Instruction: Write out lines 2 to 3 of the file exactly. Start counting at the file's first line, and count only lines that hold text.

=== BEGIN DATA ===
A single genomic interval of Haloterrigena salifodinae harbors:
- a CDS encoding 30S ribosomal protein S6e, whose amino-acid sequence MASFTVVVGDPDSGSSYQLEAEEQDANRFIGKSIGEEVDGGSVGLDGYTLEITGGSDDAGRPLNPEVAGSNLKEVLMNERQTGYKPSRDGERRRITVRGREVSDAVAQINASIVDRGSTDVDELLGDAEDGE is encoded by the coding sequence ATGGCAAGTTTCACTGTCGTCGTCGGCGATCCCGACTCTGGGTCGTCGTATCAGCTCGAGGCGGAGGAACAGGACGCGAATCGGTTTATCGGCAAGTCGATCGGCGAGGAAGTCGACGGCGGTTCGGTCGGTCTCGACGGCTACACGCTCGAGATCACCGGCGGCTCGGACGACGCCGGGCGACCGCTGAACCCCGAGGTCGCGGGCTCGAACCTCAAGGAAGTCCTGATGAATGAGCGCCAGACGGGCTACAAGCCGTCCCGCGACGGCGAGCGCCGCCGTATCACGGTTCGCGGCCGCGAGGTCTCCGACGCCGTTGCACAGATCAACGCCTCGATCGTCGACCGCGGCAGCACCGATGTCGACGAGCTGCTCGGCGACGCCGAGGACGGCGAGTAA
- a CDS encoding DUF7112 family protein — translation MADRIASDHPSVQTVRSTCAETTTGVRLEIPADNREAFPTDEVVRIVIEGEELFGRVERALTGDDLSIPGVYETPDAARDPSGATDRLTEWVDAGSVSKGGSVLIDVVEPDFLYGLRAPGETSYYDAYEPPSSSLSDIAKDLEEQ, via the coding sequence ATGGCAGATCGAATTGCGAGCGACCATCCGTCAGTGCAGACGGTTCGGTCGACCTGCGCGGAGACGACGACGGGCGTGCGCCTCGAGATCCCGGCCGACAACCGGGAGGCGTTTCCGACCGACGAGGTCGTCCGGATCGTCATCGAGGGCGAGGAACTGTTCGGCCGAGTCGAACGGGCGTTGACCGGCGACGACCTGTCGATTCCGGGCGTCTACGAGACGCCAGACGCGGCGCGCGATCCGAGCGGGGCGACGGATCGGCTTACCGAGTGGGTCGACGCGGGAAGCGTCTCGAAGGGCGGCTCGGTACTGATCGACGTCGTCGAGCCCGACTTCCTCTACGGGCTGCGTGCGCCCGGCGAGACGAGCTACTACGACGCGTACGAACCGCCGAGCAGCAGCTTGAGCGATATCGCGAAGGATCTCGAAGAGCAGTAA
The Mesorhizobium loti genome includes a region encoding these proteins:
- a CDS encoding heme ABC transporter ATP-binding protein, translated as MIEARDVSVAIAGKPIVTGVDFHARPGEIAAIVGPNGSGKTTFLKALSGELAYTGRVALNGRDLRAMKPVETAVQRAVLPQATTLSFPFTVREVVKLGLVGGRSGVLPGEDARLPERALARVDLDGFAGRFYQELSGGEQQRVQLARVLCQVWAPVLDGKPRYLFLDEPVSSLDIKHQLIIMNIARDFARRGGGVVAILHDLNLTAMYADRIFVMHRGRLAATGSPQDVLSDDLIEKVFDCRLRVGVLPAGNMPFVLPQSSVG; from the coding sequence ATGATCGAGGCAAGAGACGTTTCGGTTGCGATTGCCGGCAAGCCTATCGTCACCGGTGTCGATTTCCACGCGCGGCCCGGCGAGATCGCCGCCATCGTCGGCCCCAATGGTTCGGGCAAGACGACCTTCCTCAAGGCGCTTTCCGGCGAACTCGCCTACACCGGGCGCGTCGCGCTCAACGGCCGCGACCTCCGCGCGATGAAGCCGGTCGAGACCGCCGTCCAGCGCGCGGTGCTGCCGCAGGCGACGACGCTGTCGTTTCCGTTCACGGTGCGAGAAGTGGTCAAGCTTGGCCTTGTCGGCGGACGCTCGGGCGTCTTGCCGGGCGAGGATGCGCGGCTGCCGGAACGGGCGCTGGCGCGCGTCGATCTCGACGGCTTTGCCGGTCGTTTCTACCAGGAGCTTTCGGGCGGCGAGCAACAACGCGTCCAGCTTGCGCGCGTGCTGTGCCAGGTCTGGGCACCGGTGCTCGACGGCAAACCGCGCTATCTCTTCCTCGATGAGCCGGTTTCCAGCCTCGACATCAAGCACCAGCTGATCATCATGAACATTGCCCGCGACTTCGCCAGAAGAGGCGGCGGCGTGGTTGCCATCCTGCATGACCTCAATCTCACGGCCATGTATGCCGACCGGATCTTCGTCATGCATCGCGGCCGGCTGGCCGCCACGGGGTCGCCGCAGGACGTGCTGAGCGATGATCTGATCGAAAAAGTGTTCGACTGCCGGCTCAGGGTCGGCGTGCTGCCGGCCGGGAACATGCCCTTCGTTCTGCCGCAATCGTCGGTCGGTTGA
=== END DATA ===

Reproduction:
- a CDS encoding 30S ribosomal protein S6e, whose amino-acid sequence MASFTVVVGDPDSGSSYQLEAEEQDANRFIGKSIGEEVDGGSVGLDGYTLEITGGSDDAGRPLNPEVAGSNLKEVLMNERQTGYKPSRDGERRRITVRGREVSDAVAQINASIVDRGSTDVDELLGDAEDGE is encoded by the coding sequence ATGGCAAGTTTCACTGTCGTCGTCGGCGATCCCGACTCTGGGTCGTCGTATCAGCTCGAGGCGGAGGAACAGGACGCGAATCGGTTTATCGGCAAGTCGATCGGCGAGGAAGTCGACGGCGGTTCGGTCGGTCTCGACGGCTACACGCTCGAGATCACCGGCGGCTCGGACGACGCCGGGCGACCGCTGAACCCCGAGGTCGCGGGCTCGAACCTCAAGGAAGTCCTGATGAATGAGCGCCAGACGGGCTACAAGCCGTCCCGCGACGGCGAGCGCCGCCGTATCACGGTTCGCGGCCGCGAGGTCTCCGACGCCGTTGCACAGATCAACGCCTCGATCGTCGACCGCGGCAGCACCGATGTCGACGAGCTGCTCGGCGACGCCGAGGACGGCGAGTAA
- a CDS encoding DUF7112 family protein — translation MADRIASDHPSVQTVRSTCAETTTGVRLEIPADNREAFPTDEVVRIVIEGEELFGRVERALTGDDLSIPGVYETPDAARDPSGATDRLTEWVDAGSVSKGGSVLIDVVEPDFLYGLRAPGETSYYDAYEPPSSSLSDIAKDLEEQ, via the coding sequence ATGGCAGATCGAATTGCGAGCGACCATCCGTCAGTGCAGACGGTTCGGTCGACCTGCGCGGAGACGACGACGGGCGTGCGCCTCGAGATCCCGGCCGACAACCGGGAGGCGTTTCCGACCGACGAGGTCGTCCGGATCGTCATCGAGGGCGAGGAACTGTTCGGCCGAGTCGAACGGGCGTTGACCGGCGACGACCTGTCGATTCCGGGCGTCTACGAGACGCCAGACGCGGCGCGCGATCCGAGCGGGGCGACGGATCGGCTTACCGAGTGGGTCGACGCGGGAAGCGTCTCGAAGGGCGGCTCGGTACTGATCGACGTCGTCGAGCCCGACTTCCTCTACGGGCTGCGTGCGCCCGGCGAGACGAGCTACTACGACGCGTACGAACCGCCGAGCAGCAGCTTGAGCGATATCGCGAAGGATCTCGAAGAGCAGTAA